If you had to pick one player who best personifies the Cincinnati Reds as a franchise, who would it be? If you’re like many fans of a certain age, the answer is easy, regardless of the baggage that comes along with it: Peter Edward Rose. With just two weeks remaining until pitchers and catchers report to Spring Training in Goodyear, AZ, and with renewed focus on the drama of Pete Rose, it’s fitting that he is Number 14 on our Countdown Team.
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Most Reds fans are well-versed in Rose’s story, but it’s worth remembering, as another season dawns, that Pete was once just another young player trying to make his way in the game he loves. Growing up in a blue-collar Cincinnati household, Rose starred on the diamond at Wester Hills High School and was signed by the Reds as an amateur free agent in 1960.
Rose spent two seasons in Class D and one at Class A Macon, improving each year, before breaking camp with the Reds in 1963. He played in 157 out of 162 team games that first summer and won Rookie of the Year honors by batting .273 and scoring 101 runs to go along with posting an OPS of .705. Fans loved his enthusiasm for the game right away, but Pete was just getting warmed up.
After a slight step back in 1964, Rose recorded his first 200-hit season in 1965 and finished in the top 10 of MVP voting for the first time. He would top 200 hits nine more times and would score a top-ten MVP rating in 14 other seasons, including a first-place tally in 1973.
Of course, Rose was more than a standout individual player, as he formed a vital cog for the famed Big Red Machine teams of the 1970s and was also the spark plug, at age 39, for the 1980 “Wheeze Kids” Philadelphia Phillies.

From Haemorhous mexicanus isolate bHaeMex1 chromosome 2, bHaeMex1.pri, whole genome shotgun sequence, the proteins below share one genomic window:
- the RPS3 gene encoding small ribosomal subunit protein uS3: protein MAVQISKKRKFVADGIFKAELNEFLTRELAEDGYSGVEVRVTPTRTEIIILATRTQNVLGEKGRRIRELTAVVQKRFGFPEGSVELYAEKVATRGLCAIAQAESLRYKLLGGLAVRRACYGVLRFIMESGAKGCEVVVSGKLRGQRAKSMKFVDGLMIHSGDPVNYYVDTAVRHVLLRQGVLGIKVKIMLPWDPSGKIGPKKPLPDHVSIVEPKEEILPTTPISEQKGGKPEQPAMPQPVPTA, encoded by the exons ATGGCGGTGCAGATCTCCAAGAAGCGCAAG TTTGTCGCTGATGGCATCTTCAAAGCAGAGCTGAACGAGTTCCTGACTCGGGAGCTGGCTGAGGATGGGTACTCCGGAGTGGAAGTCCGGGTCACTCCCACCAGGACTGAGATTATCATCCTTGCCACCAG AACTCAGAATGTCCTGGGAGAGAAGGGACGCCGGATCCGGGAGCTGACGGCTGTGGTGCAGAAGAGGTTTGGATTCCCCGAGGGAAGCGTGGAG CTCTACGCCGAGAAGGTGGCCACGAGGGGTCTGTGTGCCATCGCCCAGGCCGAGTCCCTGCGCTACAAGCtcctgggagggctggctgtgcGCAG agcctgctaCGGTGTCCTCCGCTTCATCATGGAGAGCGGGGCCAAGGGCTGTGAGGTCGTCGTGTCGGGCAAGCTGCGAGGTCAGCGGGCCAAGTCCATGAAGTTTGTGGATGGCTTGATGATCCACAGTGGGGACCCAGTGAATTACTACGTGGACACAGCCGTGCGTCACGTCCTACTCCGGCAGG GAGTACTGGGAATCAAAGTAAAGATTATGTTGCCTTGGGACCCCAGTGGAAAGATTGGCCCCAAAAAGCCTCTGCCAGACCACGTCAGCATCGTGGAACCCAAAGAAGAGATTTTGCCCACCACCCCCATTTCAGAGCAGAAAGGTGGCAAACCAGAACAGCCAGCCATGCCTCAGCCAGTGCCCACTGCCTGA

As the “Machine” broke up, Rose exited town for more money in Philly, but he came home in 1984 as his career was winding down and just as the Reds started to rise out of their abyss of the early 1980s. As player-manager, Rose led the Reds to second-place finishes in the old National League West each season from 1985-1988, and, along the way, he broke Ty Cobb’s record for most career hits. By the end of his playing career in 1986, Rose had extended the record to 4256 base knocks, and even 30 years later, there have been no challengers to the throne.
Rose’s fall from grace due to gambling on baseball has been rehashed ad nauseam, but the door for his reinstatement opened, just a crack, when Rob Manfred replaced Bud Selig as commissioner of Major League Baseball late last month. While Manfred maintains that Rose is not a priority, we can expect a groundswell of Rose support among fans as the 2015 All-Star game at Great American Ball Park approaches.
For the first time in a long time, Pete Rose has some reason for optimism as Spring Training opens, and it’s not all about the Reds’ chances in 2015.